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Bewkes: ‘We Don’t Understand’ an HBO-Netflix Content Deal

11 May, 2011 By: Erik Gruenwedel

Time Warner Inc. CEO Jeff Bewkes May 11 dismissed any notions there might be a content license deal forthcoming between subsidiary HBO and Netflix — a scenario many believe would cement the online disc rental pioneer as a “must-stream” behemoth.

Speaking on a media panel at the Jeffries Global Technology, Internet, Media and Telecom Conference in New York, Bewkes said such an arrangement made as much sense as CBS licensing its TV shows to NBC or Time Warner licensing programming to Showtime Network.

“We don’t understand the question,” Bewkes quipped.

Indeed, HBO original programming and first-run access to major theatrical releases has been both coveted and a thorn in the side of Netflix CEO Reed Hastings for some time. Early in Netflix’s streaming days, Hastings lamented the fact HBO (and Showtime) appeared to have all the major movies locked up for eternity (actually through 2014).

In January, Ted Sarandos, chief content officer with Netflix, said the Los Gatos, Calif.-based service would compete with HBO for original content, including movies, for its burgeoning streaming service.

In addition to movies, Warner Bros. Television is one of the largest producers of original episodic programming. It has a long-standing license deal with HBO, which has more than 28 million subscribers.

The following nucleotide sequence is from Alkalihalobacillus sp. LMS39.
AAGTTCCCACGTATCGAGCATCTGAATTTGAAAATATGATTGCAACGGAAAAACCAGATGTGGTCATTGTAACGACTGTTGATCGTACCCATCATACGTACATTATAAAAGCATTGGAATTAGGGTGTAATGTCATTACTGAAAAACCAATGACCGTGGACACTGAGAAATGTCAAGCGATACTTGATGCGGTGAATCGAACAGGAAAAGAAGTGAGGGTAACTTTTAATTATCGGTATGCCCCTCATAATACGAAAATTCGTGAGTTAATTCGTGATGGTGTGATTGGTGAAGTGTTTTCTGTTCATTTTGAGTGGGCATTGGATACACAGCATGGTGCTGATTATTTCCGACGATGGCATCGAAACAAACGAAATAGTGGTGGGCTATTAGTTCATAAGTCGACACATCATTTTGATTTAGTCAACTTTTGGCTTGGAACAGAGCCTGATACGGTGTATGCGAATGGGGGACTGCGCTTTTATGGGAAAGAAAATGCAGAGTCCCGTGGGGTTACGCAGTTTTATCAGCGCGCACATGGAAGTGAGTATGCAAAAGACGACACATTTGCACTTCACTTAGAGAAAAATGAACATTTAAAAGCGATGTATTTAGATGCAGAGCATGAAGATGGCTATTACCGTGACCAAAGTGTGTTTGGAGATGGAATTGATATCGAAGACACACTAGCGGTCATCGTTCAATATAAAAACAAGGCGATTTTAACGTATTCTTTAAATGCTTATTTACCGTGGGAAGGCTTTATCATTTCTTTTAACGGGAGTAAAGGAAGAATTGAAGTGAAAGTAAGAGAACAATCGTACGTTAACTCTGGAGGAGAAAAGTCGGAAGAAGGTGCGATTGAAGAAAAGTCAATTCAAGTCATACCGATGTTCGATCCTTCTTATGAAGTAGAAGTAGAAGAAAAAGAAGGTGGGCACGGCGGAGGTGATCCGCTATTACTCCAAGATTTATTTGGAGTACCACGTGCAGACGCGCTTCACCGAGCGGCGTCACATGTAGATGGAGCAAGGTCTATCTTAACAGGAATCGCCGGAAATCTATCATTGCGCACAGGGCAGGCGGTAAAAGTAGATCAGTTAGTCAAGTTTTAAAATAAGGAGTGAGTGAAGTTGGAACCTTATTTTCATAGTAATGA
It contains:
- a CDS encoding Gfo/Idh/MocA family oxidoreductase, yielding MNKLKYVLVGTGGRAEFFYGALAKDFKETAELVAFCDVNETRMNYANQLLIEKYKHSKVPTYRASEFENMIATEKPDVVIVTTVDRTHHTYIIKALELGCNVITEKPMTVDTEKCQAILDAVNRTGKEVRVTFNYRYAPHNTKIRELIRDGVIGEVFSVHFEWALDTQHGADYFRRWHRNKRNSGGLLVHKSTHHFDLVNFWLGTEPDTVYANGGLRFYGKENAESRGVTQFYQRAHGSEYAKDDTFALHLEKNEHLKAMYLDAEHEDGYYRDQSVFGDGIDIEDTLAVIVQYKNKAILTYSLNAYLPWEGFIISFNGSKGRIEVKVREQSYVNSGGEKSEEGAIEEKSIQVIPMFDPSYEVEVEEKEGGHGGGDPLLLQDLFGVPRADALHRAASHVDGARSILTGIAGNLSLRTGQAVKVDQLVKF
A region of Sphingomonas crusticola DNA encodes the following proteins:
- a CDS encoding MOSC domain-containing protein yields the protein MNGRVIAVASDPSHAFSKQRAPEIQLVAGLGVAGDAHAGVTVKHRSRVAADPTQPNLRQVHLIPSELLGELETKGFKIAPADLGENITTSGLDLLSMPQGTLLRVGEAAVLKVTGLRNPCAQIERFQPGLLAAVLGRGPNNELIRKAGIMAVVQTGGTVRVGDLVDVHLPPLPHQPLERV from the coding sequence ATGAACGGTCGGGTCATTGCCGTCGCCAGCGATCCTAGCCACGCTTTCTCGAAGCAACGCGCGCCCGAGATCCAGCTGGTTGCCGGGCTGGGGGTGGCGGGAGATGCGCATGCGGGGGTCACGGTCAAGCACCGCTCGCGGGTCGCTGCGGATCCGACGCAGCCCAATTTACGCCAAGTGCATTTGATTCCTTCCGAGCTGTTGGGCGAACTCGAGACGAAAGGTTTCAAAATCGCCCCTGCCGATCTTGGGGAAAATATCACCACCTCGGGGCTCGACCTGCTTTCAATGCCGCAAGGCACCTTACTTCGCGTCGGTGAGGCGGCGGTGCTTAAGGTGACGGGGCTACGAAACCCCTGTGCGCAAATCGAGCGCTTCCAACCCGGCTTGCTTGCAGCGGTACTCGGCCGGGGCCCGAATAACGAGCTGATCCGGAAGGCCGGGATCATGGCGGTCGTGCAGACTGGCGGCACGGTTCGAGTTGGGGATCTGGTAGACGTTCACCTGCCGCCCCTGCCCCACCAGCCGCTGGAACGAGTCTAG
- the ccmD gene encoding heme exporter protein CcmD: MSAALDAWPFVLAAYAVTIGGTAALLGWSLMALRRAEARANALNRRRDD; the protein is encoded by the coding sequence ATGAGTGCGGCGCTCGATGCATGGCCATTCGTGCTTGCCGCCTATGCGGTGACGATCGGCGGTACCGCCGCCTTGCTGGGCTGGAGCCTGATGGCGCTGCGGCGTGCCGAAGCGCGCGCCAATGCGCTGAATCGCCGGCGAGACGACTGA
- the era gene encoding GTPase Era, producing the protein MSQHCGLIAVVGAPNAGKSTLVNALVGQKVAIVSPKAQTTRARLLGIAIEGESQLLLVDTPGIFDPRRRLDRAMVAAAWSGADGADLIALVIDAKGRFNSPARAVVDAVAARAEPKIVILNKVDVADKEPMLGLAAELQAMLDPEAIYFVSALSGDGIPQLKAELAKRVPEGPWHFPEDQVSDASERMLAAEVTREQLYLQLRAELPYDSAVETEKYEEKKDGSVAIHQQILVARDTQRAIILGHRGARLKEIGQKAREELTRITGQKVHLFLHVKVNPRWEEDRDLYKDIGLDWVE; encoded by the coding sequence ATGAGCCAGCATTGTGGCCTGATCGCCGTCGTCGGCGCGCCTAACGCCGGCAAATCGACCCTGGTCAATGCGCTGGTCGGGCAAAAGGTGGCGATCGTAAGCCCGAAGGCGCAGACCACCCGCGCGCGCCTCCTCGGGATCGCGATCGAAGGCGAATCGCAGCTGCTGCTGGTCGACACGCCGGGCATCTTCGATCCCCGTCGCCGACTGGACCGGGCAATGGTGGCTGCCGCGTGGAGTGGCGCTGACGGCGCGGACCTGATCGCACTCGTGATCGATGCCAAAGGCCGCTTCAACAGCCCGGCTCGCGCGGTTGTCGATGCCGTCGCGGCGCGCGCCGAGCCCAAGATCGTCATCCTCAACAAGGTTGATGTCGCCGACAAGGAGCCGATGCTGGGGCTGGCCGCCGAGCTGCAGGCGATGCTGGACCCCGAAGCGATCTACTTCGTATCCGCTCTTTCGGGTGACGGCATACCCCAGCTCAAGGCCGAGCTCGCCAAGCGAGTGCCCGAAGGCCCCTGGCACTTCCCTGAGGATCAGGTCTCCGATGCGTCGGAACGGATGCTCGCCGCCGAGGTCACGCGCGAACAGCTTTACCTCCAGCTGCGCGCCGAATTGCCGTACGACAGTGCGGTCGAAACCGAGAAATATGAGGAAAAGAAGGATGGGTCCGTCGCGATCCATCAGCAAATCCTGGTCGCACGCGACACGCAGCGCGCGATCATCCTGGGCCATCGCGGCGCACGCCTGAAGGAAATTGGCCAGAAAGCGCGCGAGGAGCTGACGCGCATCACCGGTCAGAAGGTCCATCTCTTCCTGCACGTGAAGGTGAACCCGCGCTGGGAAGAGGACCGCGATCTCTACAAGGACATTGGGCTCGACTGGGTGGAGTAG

With similar viewer demographics and competing business models, Netflix, HBO and CBS-owned Showtime are in an octagon of sorts attempting to maximize content licensing opportunities while at the same time avoiding cannibalizing each other’s respective core revenue streams.

Sarandos said Netflix would be willing to license repurposed HBO content, including the popular “True Blood” series and Showtime’s “Dexter” when those series conclude their cable runs. Netflix recently paid tens of millions of dollars for rights to all seasons of AMC’s “Mad Men.” It also beat out HBO and others for rights to remake British drama series “House of Cards.”

Panelist Les Moonves, CEO of CBS Corp., said there exists a content food chain within CBS that understands that the bulk of its revenue comes from TV advertising, followed by syndication, DVR, retransmissions and, finally, Netflix, Hulu, Apple TV and iTunes, among others.

The content license deals constructed with Netflix and other digital distributors always take into account their effect on the company’s primary revenue drivers: network TV and syndication. The CEO said every new digital platform is analyzed on that basis.

“We made a Netflix deal that will not affect either our ad sales on our network or our first-run syndication deals for our product,” Moonves said. “As a result, that deal makes sense to us. It is additional revenue that is not going to cannibalize our main businesses.”

Bewkes concurred, saying Netflix has done a good job creating a service with an excellent user interface that adds “utility” as well as a bidder to make programming more value.

“That’s helpful to the system,” he said, adding that subscription VOD services with low monthly fees have to situated correctly within the distribution channel.

“If it is done right, it can be additive,” Bewkes said. “What nobody logically should want is something that’s subtractive or destructive to the value of the content. It’s just a question of everybody [being] in the right place in the economic chain.”

Separately, Richard Greenfield, analyst with BTIG Research in New York, discovered that when tweeting the term “Netflix” on Twitter, a promotional tweet for HBO comes up encouraging the user to visit the pay-TV channel.

“Interestingly, the promoted tweet does not show up when you search for Showtime, Starz, Epix, and Hulu.com as Netflix is ‘the’ intended target,” Greenfield wrote in a .

About the Author: Erik Gruenwedel

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